The Roman writer Tacitus reports in his Germania (12-1): “Cowards, the war-shy and the physically lewd are to be dumped in mud and bogs, while wickerwork should be thrown on top.” And indeed, finds from Denmark and northern Germany do support this line of thought: The ‘Girl of Windby’ was blindfolded and part of her hair was missing. Wickerwork was found close to the body and her hand displayed an obscene gesture.
But what initially seemed to match the Teutons’ punishment for adultery as described by Tacitus, turned out to be a mistake. The blindfold wasn’t tight enough, so it’s more likely this was a hair-band that had simply moved. Injuries to the body later turned out to be damage from recovering the body and effects from the bog environment that occurred a long time after death. The shaven hair also seems to have been decomposed after death due to the influx of oxygen and the hand was also only deformed during the recovery. A genetic examination furthermore discovered that the petite body was that of a 16-year old boy and not that of a 14-year old girl as initially thought.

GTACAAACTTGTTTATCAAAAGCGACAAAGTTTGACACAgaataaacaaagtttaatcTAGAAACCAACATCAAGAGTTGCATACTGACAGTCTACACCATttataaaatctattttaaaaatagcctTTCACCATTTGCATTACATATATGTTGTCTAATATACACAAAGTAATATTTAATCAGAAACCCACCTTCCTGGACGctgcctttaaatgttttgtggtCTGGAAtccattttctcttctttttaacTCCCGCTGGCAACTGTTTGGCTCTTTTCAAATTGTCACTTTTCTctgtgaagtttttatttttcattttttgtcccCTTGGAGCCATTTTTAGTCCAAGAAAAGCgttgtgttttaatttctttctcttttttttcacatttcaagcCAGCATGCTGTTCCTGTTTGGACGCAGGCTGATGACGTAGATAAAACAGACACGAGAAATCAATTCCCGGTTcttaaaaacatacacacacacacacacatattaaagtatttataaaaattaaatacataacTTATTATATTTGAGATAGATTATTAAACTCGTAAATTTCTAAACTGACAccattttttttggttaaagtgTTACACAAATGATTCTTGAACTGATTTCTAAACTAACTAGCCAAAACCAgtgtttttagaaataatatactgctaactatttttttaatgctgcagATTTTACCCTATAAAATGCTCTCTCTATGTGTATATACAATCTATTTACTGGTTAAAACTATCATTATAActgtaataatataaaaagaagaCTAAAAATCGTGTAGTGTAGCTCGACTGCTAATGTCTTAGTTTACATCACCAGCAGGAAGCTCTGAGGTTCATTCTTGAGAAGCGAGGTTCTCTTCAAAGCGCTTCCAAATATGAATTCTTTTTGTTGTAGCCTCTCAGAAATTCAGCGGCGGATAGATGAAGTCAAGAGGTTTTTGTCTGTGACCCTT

Some of the bodies found in “Germania liber”, the free, non-Roman occupied Germania, did however correspond to the description of Tacitus. A few bog people, who were buried under wickerwork and stones have been found. Other bodies have been subject to brute force, as indicated by skull damage. Some people were even abused after their death. This can, for example, be seen from wounds that show no heavy bleeding.
Despite this, they were buried with care, for example by placing them on birch twigs and giving them funerary goods for their way into the next world. Nets, ropes around the neck or body and beheadings can however also be seen as a way in which the Teutons tried to prevent the deceased from returning to life in another world.
Especially for the study of non-literate cultures like the Teutons or Gauls, bog people serve as an important source of information. The increasing use of heavy machinery in peat mining does however make it less and less likely that bog people are even found at all. Like the peat around them, they are ploughed and turned into soil for flowers.
Photo: Commander-pirx, Wikipedia